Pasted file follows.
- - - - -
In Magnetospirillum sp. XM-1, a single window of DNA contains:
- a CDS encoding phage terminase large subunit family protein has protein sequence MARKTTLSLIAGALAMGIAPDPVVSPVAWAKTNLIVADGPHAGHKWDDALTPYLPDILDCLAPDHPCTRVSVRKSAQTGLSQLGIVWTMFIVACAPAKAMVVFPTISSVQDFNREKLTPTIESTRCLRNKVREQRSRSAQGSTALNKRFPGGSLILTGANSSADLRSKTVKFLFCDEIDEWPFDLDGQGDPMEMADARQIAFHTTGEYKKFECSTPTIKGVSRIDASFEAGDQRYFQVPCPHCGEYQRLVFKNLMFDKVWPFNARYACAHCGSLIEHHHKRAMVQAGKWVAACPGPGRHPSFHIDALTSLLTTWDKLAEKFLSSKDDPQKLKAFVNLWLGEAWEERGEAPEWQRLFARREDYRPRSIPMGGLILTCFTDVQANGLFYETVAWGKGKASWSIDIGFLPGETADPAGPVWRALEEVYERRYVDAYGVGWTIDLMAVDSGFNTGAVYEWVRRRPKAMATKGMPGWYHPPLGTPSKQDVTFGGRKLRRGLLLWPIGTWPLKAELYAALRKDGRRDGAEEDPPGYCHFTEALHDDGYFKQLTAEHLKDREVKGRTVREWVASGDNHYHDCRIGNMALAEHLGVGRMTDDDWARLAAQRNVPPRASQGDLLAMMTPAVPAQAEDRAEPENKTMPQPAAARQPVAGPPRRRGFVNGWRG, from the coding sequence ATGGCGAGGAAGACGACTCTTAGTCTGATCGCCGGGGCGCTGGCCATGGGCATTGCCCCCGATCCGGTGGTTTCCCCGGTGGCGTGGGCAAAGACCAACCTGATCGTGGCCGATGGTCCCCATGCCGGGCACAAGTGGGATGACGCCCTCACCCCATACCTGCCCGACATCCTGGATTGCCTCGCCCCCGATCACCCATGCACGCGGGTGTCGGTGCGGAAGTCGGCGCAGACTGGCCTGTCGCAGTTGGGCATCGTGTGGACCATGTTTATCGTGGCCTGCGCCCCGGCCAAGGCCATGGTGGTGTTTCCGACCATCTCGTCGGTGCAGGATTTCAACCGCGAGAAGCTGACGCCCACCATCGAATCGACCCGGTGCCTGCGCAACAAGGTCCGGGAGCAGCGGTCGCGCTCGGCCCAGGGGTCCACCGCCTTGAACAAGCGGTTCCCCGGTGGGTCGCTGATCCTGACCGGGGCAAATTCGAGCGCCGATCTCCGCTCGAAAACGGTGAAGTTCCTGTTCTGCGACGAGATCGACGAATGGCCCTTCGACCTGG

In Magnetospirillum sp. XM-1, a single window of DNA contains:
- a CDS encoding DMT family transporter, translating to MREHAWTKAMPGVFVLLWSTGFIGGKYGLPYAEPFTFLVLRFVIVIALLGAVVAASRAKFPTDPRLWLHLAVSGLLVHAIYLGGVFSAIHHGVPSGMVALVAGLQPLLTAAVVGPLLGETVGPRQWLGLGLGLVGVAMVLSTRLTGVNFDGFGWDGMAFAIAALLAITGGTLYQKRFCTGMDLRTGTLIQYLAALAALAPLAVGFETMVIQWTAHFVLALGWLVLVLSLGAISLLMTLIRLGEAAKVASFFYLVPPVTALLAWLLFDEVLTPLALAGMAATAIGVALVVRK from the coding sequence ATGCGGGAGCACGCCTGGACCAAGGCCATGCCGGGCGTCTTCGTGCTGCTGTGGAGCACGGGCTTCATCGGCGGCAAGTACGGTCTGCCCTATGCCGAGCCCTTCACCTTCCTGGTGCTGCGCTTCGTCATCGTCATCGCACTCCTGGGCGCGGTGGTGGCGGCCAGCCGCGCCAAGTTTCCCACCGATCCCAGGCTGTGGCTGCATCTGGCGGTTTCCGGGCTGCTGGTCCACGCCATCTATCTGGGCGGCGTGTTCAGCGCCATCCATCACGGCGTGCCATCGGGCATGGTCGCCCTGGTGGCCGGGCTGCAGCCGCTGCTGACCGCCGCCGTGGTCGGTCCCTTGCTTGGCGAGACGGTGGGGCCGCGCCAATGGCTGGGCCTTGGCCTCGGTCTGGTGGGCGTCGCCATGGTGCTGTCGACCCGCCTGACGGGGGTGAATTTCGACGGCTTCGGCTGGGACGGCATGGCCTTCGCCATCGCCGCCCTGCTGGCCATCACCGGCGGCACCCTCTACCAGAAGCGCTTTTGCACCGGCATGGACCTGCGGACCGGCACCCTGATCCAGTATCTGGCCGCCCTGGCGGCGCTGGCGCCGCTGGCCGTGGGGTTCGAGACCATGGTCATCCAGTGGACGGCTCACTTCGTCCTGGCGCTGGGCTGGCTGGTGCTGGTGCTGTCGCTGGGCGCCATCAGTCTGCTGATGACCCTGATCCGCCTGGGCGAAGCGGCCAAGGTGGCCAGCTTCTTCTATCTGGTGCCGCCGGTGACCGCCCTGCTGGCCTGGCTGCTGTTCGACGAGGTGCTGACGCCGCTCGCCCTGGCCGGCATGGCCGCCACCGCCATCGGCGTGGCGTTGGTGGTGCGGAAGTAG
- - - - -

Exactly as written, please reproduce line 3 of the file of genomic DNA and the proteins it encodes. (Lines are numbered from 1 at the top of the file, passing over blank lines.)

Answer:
In Magnetospirillum sp. XM-1, a single window of DNA contains: